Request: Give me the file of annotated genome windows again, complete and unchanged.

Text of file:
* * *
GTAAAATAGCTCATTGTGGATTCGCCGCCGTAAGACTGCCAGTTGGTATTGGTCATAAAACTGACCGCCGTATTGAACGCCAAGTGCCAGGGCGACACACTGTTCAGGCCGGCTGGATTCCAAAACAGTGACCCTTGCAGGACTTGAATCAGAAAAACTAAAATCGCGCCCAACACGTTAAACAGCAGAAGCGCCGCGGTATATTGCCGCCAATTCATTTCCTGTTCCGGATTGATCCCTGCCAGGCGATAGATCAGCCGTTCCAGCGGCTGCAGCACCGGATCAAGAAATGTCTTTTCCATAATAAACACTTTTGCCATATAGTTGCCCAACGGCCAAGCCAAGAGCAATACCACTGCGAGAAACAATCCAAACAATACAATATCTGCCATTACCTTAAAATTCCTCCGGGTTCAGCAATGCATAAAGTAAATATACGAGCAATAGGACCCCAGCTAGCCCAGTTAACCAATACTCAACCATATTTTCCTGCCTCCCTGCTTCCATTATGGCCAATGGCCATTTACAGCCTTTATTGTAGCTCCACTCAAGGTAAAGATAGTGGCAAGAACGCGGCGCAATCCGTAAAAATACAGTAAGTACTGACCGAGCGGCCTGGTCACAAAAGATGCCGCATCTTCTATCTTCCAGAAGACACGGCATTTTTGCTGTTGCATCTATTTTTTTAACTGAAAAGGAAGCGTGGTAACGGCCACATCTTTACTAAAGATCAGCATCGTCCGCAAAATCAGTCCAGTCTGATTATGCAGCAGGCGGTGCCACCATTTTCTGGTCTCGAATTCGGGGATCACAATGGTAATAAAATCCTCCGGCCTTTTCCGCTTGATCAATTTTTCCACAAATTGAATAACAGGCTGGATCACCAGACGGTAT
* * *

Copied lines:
GTAAAATAGCTCATTGTGGATTCGCCGCCGTAAGACTGCCAGTTGGTATTGGTCATAAAACTGACCGCCGTATTGAACGCCAAGTGCCAGGGCGACACACTGTTCAGGCCGGCTGGATTCCAAAACAGTGACCCTTGCAGGACTTGAATCAGAAAAACTAAAATCGCGCCCAACACGTTAAACAGCAGAAGCGCCGCGGTATATTGCCGCCAATTCATTTCCTGTTCCGGATTGATCCCTGCCAGGCGATAGATCAGCCGTTCCAGCGGCTGCAGCACCGGATCAAGAAATGTCTTTTCCATAATAAACACTTTTGCCATATAGTTGCCCAACGGCCAAGCCAAGAGCAATACCACTGCGAGAAACAATCCAAACAATACAATATCTGCCATTACCTTAAAATTCCTCCGGGTTCAGCAATGCATAAAGTAAATATACGAGCAATAGGACCCCAGCTAGCCCAGTTAACCAATACTCAACCATATTTTCCTGCCTCCCTGCTTCCATTATGGCCAATGGCCATTTACAGCCTTTATTGTAGCTCCACTCAAGGTAAAGATAGTGGCAAGAACGCGGCGCAATCCGTAAAAATACAGTAAGTACTGACCGAGCGGCCTGGTCACAAAAGATGCCGCATCTTCTATCTTCCAGAAGACACGGCATTTTTGCTGTTGCATCTATTTTTTTAACTGAAAAGGAAGCGTGGTAACGGCCACATCTTTACTAAAGATCAGCATCGTCCGCAAAATCAGTCCAGTCTGATTATGCAGCAGGCGGTGCCACCATTTTCTGGTCTCGAATTCGGGGATCACAATGGTAATAAAATCCTCCGGCCTTTTCCGCTTGATCAATTTTTCCACAAATTGAATAACAGGCTGGATCACCAGACGGTAT